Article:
That said, I believe the suffering I have gone through has indeed made me a better person. I understand others so much more now. I always had the compassion though it is much deeper now.

    It does remind me about what is written in the Bible about the Devil and the hierarchy of Angles and the Garden of Eden.<Lydia1 talks about it in her post about why we suffer.BR>

    "Strife for the good." It reminds me of when my parents spanked me. They would always tell me it hurt them more than it did me. As a child I didn't believe them, as an adult and parent I understood.

    In order to maintain my mental health I have to ask myself what I can learn from my problem or event. Like Rahm Emanuel said about letting no good crisis go to waste.

    Wayne thanks for sharing your beliefs. I am still working on mine.

    vivian

    PS Rainbow you have some good points as always. Cate, what can I say? You are just too much fun! LOL<I find myself agreeing with almost everything you said and love the poem.br>[This Message was Edited on 04/24/2009]
    [This Message was Edited on 04/24/2009]
  4. Waynesrhythm

    Waynesrhythm Member

    Good Morning Everybody,

    So good to hear from you all this morning.

    Rainbow, RE: """Always, I think we should be gentle with ourselves, throw blame and guilt to the Wind, and just be happy being ourselves right where we are at, at this very moment in Time."""

    I couldn't agree with you more. I sometimes struggle with being gentle with myself. One of the things that helps me is to remind myself that it is the negative power that often tries to use self-blame and guilt to hold us back on our journeys. I feel I’'ve learned to deal with it better as I become more adept at recognizing these types of tuggings and understanding where they're coming from.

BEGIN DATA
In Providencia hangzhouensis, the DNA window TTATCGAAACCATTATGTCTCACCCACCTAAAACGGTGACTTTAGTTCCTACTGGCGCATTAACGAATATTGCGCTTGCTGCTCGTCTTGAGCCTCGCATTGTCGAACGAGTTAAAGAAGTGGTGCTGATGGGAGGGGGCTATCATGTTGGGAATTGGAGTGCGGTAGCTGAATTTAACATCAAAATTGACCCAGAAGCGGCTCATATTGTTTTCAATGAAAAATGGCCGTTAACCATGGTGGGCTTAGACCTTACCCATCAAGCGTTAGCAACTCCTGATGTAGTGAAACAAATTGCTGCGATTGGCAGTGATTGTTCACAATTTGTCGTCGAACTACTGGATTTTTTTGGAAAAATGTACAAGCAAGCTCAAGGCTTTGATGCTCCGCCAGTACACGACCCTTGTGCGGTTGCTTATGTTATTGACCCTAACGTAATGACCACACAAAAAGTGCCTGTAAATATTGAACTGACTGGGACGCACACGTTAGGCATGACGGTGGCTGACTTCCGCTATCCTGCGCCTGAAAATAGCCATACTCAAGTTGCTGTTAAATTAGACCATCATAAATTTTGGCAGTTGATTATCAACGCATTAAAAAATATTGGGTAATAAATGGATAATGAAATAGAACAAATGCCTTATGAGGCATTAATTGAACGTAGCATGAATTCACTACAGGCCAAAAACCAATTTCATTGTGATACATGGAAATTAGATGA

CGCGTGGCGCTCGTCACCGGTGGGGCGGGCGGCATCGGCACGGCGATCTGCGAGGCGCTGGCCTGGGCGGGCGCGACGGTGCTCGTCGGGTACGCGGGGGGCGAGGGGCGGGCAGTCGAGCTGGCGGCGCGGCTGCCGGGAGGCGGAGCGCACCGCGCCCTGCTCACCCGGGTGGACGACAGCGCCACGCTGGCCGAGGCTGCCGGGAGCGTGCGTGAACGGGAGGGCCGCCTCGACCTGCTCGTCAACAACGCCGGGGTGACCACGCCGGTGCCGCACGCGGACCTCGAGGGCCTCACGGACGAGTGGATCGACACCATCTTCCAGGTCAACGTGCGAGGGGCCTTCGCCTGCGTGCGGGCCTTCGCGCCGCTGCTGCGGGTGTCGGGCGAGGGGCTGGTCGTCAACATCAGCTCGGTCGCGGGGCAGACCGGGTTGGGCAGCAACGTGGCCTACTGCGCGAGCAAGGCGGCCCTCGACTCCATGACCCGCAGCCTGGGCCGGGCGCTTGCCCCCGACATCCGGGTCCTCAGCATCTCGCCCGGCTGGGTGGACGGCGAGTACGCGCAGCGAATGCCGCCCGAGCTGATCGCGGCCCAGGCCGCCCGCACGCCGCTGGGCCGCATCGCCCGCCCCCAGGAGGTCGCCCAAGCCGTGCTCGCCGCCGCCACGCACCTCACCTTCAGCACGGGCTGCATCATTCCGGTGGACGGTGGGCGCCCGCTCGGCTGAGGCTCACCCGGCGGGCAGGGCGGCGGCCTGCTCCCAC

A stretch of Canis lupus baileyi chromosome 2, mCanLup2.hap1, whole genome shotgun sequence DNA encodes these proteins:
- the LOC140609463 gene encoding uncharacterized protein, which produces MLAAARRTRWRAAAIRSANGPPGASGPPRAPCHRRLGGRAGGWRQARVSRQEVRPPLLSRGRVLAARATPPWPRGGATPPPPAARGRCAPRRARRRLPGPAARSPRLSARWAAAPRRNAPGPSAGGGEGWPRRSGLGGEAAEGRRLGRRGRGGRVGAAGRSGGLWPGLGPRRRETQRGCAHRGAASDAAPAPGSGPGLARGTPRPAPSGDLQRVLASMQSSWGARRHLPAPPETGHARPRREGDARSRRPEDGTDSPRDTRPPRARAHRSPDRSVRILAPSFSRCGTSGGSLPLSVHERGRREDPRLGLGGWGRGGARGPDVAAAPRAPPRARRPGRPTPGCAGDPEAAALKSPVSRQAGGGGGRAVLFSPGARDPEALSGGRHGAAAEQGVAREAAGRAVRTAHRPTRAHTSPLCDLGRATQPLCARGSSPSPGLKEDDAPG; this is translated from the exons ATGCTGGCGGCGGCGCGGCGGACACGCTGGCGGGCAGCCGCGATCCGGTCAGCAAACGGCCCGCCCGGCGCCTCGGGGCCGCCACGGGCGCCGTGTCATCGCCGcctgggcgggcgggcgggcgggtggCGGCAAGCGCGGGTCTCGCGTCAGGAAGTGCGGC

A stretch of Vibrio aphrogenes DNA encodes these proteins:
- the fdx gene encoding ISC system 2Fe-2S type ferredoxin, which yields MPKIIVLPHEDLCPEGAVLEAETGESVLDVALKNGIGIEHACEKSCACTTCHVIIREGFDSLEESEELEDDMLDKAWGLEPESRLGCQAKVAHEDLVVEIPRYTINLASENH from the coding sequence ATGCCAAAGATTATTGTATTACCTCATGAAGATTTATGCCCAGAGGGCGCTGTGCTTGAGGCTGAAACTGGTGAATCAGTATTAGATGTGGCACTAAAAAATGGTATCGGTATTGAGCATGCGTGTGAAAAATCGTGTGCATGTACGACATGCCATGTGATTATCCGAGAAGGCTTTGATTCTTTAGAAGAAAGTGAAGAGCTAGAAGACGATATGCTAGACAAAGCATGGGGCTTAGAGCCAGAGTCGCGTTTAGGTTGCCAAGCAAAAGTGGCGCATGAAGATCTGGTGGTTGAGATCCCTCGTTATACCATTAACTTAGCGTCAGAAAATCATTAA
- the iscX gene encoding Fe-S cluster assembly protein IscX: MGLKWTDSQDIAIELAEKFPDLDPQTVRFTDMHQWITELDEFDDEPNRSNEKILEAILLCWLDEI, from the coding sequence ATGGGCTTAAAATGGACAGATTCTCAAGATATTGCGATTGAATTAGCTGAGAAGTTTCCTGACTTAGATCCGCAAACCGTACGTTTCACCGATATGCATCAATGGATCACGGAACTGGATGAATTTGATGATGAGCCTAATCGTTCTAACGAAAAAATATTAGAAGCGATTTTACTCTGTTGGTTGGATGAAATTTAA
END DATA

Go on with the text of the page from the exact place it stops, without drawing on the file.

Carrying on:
Cate, LOL, I loved your poetry this morning. I chuckled all the way through. It was actually quite impressive. Not everybody could pull something like that together on the spur of the moment. And in such an endearing manner. :)

    I'm also very pleased that you are taking everything I wrote with a grain of salt. It is exactly what I had hoped for. I tried to share some of these concepts as well as I could, but there was no way I could clearly write in a manner that would adequately convey what I had read years ago.

    In the passage you mentioned that seemed to imply a mistake, just wanted to mention that it was not really the way I had intended it. I think a principle that may apply here is that, according to my understanding anyway, life in the spiritual realms is similar in some ways to life here in these worlds.

    Let's say an inventor starts tinkering with a new idea, and starts to collect his ideas and creative insights so as to perhaps build a reasonably working prototype. It can be a fairly long and laborious process, as adjustments are continually made along the way.

    Perhaps similarly, my understanding is that it actually took a fair amount of trial and error to create the physical bodies that would endure the dynamics of the worlds of positive and negative. Continuing modification was done in order to finally produce the bodies that would withstand the various forces involved.

    I believe that may also touch on why Souls were created to further the work of creation. Apparently, so much more could be accomplished. I've read that in a sense, God needs us as much as we need God. Thus the term "co-worker with God" that is often used. To take this a step further, my understanding is that Soul exists, because God loves it. And our spiritual destiny includes developing the capacity to love God as much as God loves us. Lots for me to mull over in my spare time! :)

    Dear Vivian, you bring up such good points. RE: """ If the Creator made Souls to help Him why didn't he make them perfect from the start? If all the power in the universe is in your hands why not save everyone the trouble and heartache? """